Creative Minds: A Transcriptional “Periodic Table” of Human Neurons

neuronal cell

Caption: Mouse fibroblasts converted into induced neuronal cells, showing neuronal appendages (red), nuclei (blue) and the neural protein tau (yellow).
Credit: Kristin Baldwin, Scripps Research Institute, La Jolla, CA

Writers have The Elements of Style, chemists have the periodic table, and biomedical researchers could soon have a comprehensive reference on how to make neurons in a dish. Kristin Baldwin of the Scripps Research Institute, La Jolla, CA, has received a 2016 NIH Director’s Pioneer Award to begin drafting an online resource that will provide other researchers the information they need to reprogram mature human skin cells reproducibly into a variety of neurons that closely resemble those found in the brain and nervous system.

These lab-grown neurons could be used to improve our understanding of basic human biology and to develop better models for studying Alzheimer’s disease, autism, and a wide range of other neurological conditions. Such questions have been extremely difficult to explore in mice and other animal models because they have shorter lifespans and different brain structures than humans.

Kristin Baldwin

Kristin Baldwin

The focus of Baldwin’s work will be the thousands of proteins, called transcription factors, that switch genes on and off in our cells and play key roles in determining cell fate. Groundbreaking research several years ago in the lab of Marius Wernig at Stanford University, Palo Alto, CA, established that forcing the activation of three preselected transcription factors in mature skin cells, or fibroblasts, could convert them into neurons [1]. Baldwin wondered whether greatly expanding the list of transcription factors might produce a diverse array of neuronal subtypes. She likened the idea to chemists using the periodic table to find elements that can be combined in different ways to make larger organic molecules.

In a recent preliminary screen of 60 transcription factors, which were paired in hundreds of different ways, Baldwin and her colleagues found that 75 combinations were able to convert mouse fibroblasts into neuron-like cells within 2 weeks. Some of these so-called induced neuronal (iN) cells expressed nicotinic receptors, which are involved in addiction and anxiety. Others expressed serotonin and dopamine receptors, which are common targets for many drugs that treat mental illness. Interestingly, all of the transcription factors interacted with a core group of genes that seem to serve as a circuit board for establishing neuronal subtypes and maintaining their identities.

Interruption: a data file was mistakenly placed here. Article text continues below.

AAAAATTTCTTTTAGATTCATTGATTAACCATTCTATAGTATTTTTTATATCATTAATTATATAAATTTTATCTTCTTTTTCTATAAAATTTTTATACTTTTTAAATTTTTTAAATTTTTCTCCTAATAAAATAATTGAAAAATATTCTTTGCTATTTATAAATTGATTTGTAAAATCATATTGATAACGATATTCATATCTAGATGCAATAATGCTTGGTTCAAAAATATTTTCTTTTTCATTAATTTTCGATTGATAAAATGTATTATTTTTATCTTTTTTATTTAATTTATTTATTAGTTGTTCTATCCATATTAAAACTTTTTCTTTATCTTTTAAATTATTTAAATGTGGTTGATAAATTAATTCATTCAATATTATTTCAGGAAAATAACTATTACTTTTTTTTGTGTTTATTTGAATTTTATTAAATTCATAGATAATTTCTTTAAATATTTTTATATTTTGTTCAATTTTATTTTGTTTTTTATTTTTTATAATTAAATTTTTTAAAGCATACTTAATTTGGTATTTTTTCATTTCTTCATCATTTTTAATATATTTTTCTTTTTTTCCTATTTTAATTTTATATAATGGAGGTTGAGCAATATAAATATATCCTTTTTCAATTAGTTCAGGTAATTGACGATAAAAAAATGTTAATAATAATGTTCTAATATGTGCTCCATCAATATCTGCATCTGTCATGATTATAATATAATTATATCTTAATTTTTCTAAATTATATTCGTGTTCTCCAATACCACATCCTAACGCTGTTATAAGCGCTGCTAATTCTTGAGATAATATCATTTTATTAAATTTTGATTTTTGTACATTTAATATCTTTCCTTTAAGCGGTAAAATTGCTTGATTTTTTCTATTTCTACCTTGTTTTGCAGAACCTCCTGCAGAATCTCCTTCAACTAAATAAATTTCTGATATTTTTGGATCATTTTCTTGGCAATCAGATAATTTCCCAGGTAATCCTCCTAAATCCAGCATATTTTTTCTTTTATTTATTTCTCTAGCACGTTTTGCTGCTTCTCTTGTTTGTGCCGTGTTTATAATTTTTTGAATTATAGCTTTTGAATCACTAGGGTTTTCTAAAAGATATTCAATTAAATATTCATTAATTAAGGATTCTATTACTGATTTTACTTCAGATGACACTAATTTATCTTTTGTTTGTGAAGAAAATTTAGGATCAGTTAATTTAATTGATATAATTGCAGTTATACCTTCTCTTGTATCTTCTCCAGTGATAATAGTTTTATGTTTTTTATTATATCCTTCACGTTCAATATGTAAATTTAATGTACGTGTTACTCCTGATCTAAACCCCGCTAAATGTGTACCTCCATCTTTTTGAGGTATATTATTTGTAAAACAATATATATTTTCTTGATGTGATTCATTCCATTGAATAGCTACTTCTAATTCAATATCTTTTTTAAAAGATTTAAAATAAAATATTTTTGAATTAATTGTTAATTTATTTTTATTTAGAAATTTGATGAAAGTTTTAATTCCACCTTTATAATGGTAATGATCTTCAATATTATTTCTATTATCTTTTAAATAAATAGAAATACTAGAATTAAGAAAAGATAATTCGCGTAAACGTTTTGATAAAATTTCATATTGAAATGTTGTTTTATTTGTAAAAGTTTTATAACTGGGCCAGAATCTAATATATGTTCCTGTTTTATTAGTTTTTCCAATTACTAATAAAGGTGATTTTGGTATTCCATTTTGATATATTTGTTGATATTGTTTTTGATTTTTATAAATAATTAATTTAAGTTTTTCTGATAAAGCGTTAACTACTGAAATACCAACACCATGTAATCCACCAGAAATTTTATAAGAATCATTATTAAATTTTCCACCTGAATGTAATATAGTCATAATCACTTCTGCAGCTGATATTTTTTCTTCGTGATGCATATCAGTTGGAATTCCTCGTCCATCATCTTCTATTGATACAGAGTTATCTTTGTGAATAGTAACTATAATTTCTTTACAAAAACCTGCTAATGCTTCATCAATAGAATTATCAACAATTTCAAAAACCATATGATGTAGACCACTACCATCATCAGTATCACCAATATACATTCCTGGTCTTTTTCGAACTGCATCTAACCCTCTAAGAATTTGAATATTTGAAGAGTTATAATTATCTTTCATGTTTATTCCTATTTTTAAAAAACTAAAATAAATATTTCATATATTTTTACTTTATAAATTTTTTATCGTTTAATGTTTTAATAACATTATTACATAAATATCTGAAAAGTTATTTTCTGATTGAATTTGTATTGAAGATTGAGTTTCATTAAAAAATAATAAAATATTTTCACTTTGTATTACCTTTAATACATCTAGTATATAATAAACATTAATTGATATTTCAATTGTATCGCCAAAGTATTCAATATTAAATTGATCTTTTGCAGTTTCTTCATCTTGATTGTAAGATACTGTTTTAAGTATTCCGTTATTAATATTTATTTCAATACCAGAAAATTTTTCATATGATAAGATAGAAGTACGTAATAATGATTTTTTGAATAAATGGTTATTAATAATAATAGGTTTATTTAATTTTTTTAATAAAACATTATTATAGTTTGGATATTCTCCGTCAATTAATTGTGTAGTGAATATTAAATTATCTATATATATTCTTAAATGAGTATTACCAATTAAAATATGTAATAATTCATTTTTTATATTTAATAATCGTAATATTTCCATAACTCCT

Now, with her Pioneer Award, Baldwin will begin creating a guide to converting human fibroblasts into nerve cells. She and her coworkers will start with induced pluripotent stem cells (iPSCs), which can differentiate into nerve, heart, and many other cell types. They’ve already created the iPSCs from blood cells donated by a group of American seniors age 80 and older [2]. These extraordinary seniors, whom researchers have nicknamed the “wellderly,” have no major chronic medical conditions and take no long-term medications. This makes these volunteers an ideal source of healthy cells, which Baldwin said will help to ensure reproducibility of the results.

Baldwin’s lab will convert these iPSCs into fibroblasts and then screen combinations of transcription factors to see if they prompt the fibroblasts to turn into iN cells. If so, the recipe of transcription factors will be recorded, and each type of iN cell will be analyzed for its genomic profile, biochemical properties, and functional characteristics. Baldwin plans to fold all of this information into a free online database that will be available 24/7 for researchers in need of guidance.

In addition to creating a valuable scientific resource, Baldwin’s project could also lend a hand in efforts to address an important research question: just how many different types and subtypes of neurons does the human body have? Current estimates range from hundreds to thousands, with each of these diverse neural cell types responsible for distinct aspects of behavior, cognition, and potential to play a role in neurologic disease.

References:

[1] Direct conversion of fibroblasts to functional neurons by defined factors. Vierbuchen T, Ostermeier A, Pang ZP, Kokubu Y, Südhof TC, Wernig M. Nature. 2010 Feb 25;463(7284):1035-1041.

[2] Influence of donor age on induced pluripotent stem cells. Lo Sardo V, Ferguson W, Erikson GA, Topol EJ, Baldwin KK, Torkamani A. Nat Biotechnol. 2017 Jan;35(1):69-74.

Links:

Baldwin Lab (Scripps Research Institute, La Jolla, CA)

Baldwin NIH Project Information (NIH RePORTER)

NIH Director’s Pioneer Award Program (Common Fund)

NIH Support: National Institute on Aging; Common Fund

4 thoughts on “Creative Minds: A Transcriptional “Periodic Table” of Human Neurons

  1. You really want to use a different term, because a periodic table is -as the name suggests- periodic: even though we go up at a fairly constant rate with respect to some property, other properties are found to repeat at specific intervals. If there is periodic repetition, don’t use the term periodic table. If you have to misappropriate a term, “a standard model for neurons” would be far more accurate.

  2. I have read an article about creative minds a transcriptional periodic table of human neurons. This article contains more information to help a human. Thank you for share this important article.

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